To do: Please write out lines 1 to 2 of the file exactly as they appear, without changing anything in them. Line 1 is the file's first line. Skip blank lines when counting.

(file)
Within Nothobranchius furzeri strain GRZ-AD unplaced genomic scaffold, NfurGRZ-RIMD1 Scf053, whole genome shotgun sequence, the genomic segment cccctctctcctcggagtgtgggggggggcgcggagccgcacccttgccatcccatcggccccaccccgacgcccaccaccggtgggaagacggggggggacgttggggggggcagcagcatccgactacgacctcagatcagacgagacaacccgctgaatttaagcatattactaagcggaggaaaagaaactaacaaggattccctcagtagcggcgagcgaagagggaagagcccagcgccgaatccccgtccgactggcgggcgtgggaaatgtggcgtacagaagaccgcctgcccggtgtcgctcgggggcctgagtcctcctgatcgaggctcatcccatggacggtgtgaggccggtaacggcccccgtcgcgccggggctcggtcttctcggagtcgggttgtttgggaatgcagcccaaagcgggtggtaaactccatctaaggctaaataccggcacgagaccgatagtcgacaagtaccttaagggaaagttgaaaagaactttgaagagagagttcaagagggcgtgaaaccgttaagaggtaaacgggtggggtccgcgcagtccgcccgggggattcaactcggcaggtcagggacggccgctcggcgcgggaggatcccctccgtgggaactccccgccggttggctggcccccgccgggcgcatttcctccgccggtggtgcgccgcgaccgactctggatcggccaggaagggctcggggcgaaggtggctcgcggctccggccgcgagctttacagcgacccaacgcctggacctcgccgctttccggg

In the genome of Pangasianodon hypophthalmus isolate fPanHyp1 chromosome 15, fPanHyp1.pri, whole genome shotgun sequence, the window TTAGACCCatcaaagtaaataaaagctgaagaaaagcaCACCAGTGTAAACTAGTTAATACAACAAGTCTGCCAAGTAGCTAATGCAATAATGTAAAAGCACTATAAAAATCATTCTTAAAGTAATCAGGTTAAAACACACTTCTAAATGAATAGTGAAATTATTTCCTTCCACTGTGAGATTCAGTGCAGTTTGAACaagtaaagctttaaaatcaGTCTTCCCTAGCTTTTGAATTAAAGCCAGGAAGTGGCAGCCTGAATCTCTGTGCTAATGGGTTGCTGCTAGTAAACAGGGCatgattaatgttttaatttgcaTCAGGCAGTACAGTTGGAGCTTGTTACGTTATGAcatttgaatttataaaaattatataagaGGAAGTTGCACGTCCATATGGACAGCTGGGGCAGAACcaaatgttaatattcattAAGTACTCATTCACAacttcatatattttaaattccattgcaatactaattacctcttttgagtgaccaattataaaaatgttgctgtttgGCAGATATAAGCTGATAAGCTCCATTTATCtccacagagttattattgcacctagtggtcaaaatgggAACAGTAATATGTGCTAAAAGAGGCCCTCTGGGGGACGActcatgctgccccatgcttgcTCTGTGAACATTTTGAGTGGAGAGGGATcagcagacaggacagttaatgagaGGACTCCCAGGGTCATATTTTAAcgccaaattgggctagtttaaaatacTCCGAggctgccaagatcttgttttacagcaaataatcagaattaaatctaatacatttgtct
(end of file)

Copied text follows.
Within Nothobranchius furzeri strain GRZ-AD unplaced genomic scaffold, NfurGRZ-RIMD1 Scf053, whole genome shotgun sequence, the genomic segment cccctctctcctcggagtgtgggggggggcgcggagccgcacccttgccatcccatcggccccaccccgacgcccaccaccggtgggaagacggggggggacgttggggggggcagcagcatccgactacgacctcagatcagacgagacaacccgctgaatttaagcatattactaagcggaggaaaagaaactaacaaggattccctcagtagcggcgagcgaagagggaagagcccagcgccgaatccccgtccgactggcgggcgtgggaaatgtggcgtacagaagaccgcctgcccggtgtcgctcgggggcctgagtcctcctgatcgaggctcatcccatggacggtgtgaggccggtaacggcccccgtcgcgccggggctcggtcttctcggagtcgggttgtttgggaatgcagcccaaagcgggtggtaaactccatctaaggctaaataccggcacgagaccgatagtcgacaagtaccttaagggaaagttgaaaagaactttgaagagagagttcaagagggcgtgaaaccgttaagaggtaaacgggtggggtccgcgcagtccgcccgggggattcaactcggcaggtcagggacggccgctcggcgcgggaggatcccctccgtgggaactccccgccggttggctggcccccgccgggcgcatttcctccgccggtggtgcgccgcgaccgactctggatcggccaggaagggctcggggcgaaggtggctcgcggctccggccgcgagctttacagcgacccaacgcctggacctcgccgctttccggg

In the genome of Pangasianodon hypophthalmus isolate fPanHyp1 chromosome 15, fPanHyp1.pri, whole genome shotgun sequence, the window TTAGACCCatcaaagtaaataaaagctgaagaaaagcaCACCAGTGTAAACTAGTTAATACAACAAGTCTGCCAAGTAGCTAATGCAATAATGTAAAAGCACTATAAAAATCATTCTTAAAGTAATCAGGTTAAAACACACTTCTAAATGAATAGTGAAATTATTTCCTTCCACTGTGAGATTCAGTGCAGTTTGAACaagtaaagctttaaaatcaGTCTTCCCTAGCTTTTGAATTAAAGCCAGGAAGTGGCAGCCTGAATCTCTGTGCTAATGGGTTGCTGCTAGTAAACAGGGCatgattaatgttttaatttgcaTCAGGCAGTACAGTTGGAGCTTGTTACGTTATGAcatttgaatttataaaaattatataagaGGAAGTTGCACGTCCATATGGACAGCTGGGGCAGAACcaaatgttaatattcattAAGTACTCATTCACAacttcatatattttaaattccattgcaatactaattacctcttttgagtgaccaattataaaaatgttgctgtttgGCAGATATAAGCTGATAAGCTCCATTTATCtccacagagttattattgcacctagtggtcaaaatgggAACAGTAATATGTGCTAAAAGAGGCCCTCTGGGGGACGActcatgctgccccatgcttgcTCTGTGAACATTTTGAGTGGAGAGGGATcagcagacaggacagttaatgagaGGACTCCCAGGGTCATATTTTAAcgccaaattgggctagtttaaaatacTCCGAggctgccaagatcttgttttacagcaaataatcagaattaaatctaatacatttgtct